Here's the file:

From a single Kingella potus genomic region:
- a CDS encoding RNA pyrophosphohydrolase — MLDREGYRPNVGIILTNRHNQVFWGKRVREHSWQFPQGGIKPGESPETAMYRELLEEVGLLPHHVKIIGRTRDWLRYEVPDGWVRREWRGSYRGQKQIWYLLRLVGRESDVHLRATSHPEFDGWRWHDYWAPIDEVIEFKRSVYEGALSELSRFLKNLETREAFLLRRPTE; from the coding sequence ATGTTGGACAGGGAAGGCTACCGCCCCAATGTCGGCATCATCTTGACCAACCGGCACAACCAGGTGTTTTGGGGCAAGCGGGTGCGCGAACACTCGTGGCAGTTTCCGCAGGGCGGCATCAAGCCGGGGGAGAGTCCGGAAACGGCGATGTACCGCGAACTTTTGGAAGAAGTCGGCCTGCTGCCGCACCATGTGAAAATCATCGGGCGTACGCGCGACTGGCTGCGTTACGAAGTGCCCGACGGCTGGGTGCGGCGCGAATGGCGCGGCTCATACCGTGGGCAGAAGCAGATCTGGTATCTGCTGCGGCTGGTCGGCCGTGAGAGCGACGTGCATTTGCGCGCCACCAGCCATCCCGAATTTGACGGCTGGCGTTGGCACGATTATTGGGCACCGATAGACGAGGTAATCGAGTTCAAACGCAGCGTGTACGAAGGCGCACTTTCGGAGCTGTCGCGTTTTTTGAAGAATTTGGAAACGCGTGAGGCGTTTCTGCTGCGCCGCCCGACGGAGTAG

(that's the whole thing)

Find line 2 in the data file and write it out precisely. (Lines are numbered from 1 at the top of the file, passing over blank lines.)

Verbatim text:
- a CDS encoding RNA pyrophosphohydrolase — MLDREGYRPNVGIILTNRHNQVFWGKRVREHSWQFPQGGIKPGESPETAMYRELLEEVGLLPHHVKIIGRTRDWLRYEVPDGWVRREWRGSYRGQKQIWYLLRLVGRESDVHLRATSHPEFDGWRWHDYWAPIDEVIEFKRSVYEGALSELSRFLKNLETREAFLLRRPTE; from the coding sequence ATGTTGGACAGGGAAGGCTACCGCCCCAATGTCGGCATCATCTTGACCAACCGGCACAACCAGGTGTTTTGGGGCAAGCGGGTGCGCGAACACTCGTGGCAGTTTCCGCAGGGCGGCATCAAGCCGGGGGAGAGTCCGGAAACGGCGATGTACCGCGAACTTTTGGAAGAAGTCGGCCTGCTGCCGCACCATGTGAAAATCATCGGGCGTACGCGCGACTGGCTGCGTTACGAAGTGCCCGACGGCTGGGTGCGGCGCGAATGGCGCGGCTCATACCGTGGGCAGAAGCAGATCTGGTATCTGCTGCGGCTGGTCGGCCGTGAGAGCGACGTGCATTTGCGCGCCACCAGCCATCCCGAATTTGACGGCTGGCGTTGGCACGATTATTGGGCACCGATAGACGAGGTAATCGAGTTCAAACGCAGCGTGTACGAAGGCGCACTTTCGGAGCTGTCGCGTTTTTTGAAGAATTTGGAAACGCGTGAGGCGTTTCTGCTGCGCCGCCCGACGGAGTAG